Geography is a better determinant of human genetic differentiation than ethnicity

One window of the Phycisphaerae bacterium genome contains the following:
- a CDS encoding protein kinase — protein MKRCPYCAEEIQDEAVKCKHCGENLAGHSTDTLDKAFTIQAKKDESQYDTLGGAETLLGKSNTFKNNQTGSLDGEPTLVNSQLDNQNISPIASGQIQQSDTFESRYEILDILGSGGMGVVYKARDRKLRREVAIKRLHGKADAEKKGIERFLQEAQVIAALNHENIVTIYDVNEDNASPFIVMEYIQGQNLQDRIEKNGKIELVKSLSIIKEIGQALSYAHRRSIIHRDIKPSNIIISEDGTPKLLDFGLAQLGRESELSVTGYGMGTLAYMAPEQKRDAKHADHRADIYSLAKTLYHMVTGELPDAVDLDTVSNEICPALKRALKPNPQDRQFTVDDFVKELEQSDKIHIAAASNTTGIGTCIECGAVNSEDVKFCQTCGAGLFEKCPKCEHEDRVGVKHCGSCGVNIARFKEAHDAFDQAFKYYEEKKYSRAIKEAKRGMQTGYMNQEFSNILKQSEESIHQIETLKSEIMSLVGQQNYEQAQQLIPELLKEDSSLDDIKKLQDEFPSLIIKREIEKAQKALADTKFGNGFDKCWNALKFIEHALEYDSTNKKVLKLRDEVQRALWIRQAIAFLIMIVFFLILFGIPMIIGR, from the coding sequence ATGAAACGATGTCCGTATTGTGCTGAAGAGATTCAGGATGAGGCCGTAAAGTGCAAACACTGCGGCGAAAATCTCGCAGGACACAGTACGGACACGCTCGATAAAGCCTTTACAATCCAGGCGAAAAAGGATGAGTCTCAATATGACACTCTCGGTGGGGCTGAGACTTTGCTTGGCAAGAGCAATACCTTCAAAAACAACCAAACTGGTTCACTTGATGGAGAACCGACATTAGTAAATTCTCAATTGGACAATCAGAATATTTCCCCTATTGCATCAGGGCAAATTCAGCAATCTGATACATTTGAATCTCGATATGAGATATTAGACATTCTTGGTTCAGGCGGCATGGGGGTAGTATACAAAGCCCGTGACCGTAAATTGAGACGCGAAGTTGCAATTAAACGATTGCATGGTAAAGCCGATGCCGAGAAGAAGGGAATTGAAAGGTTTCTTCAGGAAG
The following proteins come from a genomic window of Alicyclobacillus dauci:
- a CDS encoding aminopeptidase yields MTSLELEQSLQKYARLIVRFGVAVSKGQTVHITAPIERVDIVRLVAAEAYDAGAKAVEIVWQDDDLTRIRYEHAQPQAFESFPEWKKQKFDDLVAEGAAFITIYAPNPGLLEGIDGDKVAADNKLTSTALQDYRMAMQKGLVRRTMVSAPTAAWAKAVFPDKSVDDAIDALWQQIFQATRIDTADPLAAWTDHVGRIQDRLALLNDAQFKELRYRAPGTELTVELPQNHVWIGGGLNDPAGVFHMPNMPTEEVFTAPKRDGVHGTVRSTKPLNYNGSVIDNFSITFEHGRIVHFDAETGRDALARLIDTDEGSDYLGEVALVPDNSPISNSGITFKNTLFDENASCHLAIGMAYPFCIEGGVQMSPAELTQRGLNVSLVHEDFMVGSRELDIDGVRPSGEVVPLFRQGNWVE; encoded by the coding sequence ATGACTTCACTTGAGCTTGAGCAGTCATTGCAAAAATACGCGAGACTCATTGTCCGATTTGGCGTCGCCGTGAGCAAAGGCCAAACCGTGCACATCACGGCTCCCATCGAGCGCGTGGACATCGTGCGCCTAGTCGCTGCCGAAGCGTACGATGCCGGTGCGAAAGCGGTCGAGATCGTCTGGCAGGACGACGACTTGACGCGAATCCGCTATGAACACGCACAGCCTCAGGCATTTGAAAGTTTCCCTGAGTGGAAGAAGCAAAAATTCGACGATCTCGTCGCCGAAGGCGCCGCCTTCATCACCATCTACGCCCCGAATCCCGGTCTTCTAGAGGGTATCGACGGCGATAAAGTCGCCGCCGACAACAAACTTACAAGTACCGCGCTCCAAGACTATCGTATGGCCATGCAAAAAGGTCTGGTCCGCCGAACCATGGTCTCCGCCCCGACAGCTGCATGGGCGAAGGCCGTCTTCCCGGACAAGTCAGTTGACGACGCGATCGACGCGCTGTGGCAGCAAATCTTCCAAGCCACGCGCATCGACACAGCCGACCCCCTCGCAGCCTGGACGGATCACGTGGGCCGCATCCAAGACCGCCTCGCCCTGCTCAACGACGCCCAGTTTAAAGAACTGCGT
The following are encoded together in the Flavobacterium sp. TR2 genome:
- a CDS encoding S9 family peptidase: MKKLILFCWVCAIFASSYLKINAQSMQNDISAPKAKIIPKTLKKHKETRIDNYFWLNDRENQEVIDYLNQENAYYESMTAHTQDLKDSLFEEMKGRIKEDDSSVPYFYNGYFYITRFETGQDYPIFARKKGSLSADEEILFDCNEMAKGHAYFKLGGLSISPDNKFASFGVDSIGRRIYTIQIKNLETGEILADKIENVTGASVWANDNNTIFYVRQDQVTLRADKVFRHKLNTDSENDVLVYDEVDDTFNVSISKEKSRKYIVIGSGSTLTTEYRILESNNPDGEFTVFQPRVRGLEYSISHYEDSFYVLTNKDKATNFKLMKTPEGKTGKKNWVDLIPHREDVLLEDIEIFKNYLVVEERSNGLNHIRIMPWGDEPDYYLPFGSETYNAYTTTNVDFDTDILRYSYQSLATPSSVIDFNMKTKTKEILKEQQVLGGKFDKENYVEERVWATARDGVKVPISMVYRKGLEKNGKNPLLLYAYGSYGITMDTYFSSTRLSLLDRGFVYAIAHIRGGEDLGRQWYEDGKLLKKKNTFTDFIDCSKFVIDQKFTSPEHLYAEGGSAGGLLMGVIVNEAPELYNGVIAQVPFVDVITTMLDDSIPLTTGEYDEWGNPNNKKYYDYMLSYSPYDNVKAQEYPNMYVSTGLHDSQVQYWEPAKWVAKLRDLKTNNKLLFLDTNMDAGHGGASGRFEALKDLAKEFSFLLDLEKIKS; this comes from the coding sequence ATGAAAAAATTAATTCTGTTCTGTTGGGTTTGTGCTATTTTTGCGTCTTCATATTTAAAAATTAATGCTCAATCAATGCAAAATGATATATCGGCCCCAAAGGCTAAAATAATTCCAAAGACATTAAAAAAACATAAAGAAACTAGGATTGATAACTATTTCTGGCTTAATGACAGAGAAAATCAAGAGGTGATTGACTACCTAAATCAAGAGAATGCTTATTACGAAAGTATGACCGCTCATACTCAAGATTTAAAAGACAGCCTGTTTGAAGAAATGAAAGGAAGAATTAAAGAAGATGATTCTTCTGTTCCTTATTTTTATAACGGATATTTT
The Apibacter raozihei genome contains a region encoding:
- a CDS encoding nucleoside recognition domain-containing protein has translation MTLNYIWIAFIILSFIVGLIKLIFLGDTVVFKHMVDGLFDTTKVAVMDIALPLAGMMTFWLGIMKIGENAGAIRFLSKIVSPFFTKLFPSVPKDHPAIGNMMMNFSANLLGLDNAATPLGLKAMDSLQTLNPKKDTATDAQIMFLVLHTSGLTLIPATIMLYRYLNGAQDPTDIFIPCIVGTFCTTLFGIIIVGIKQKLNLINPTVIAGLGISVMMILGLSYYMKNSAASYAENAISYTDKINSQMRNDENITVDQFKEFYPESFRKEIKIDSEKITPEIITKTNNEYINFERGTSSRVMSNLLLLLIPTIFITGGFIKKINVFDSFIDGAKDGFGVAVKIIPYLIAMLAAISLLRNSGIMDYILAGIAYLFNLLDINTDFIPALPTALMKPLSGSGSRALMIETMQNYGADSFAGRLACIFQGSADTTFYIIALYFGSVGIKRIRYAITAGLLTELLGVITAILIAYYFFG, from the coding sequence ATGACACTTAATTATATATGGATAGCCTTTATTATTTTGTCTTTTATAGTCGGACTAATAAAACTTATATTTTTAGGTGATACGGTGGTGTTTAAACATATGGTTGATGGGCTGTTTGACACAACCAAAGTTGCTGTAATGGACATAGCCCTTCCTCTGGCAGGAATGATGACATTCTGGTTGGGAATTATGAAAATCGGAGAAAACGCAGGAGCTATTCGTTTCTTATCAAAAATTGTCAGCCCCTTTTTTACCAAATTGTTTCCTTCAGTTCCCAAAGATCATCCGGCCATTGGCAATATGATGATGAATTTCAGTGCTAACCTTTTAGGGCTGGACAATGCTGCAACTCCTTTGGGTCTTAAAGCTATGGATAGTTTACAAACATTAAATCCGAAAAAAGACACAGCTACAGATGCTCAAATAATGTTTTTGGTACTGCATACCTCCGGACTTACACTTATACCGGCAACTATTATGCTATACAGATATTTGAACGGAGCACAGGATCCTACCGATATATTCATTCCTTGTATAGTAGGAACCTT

Individuals differ genetically in their susceptibility to particular diseases and their response to drugs. However, personalized treatments are difficult to develop, because disease susceptibility and drug response generally have poorly characterized genetic architecture. It is thus tempting to use the ethnicity of patients to capture some of the variation in allele frequencies at the genes underlying a clinical trait. The success of such a strategy depends on whether human populations can be accurately classified into discrete genetic ethnic groups. Despite the heated discussions and controversies surrounding this issue, there has been essentially no attempt so far to quantify the relative power of ethnic groups and geography at predicting the proportion of shared alleles between human populations. Here, we present the first such quantification using a dataset of 51 populations typed at 377 autosomal microsatellite markers, and show that pair-wise geographic distances across landmasses constitute a far better predictor than ethnicity. Allele-sharing between human populations worldwide decays smoothly with increasing physical distance. We discuss the relevance of these patterns for the expected distribution of variants of medical interest. The distribution patterns of gene coding for simple traits are expected to be highly heterogeneous, as most such genes experienced strong natural selection. However, variants involved in complex traits are expected to behave essentially neutrally, and we expect them to fit closely our predictions based on microsatellites. We conclude that the use of ethnicity alone will often be inadequate as a basis for medical treatment.
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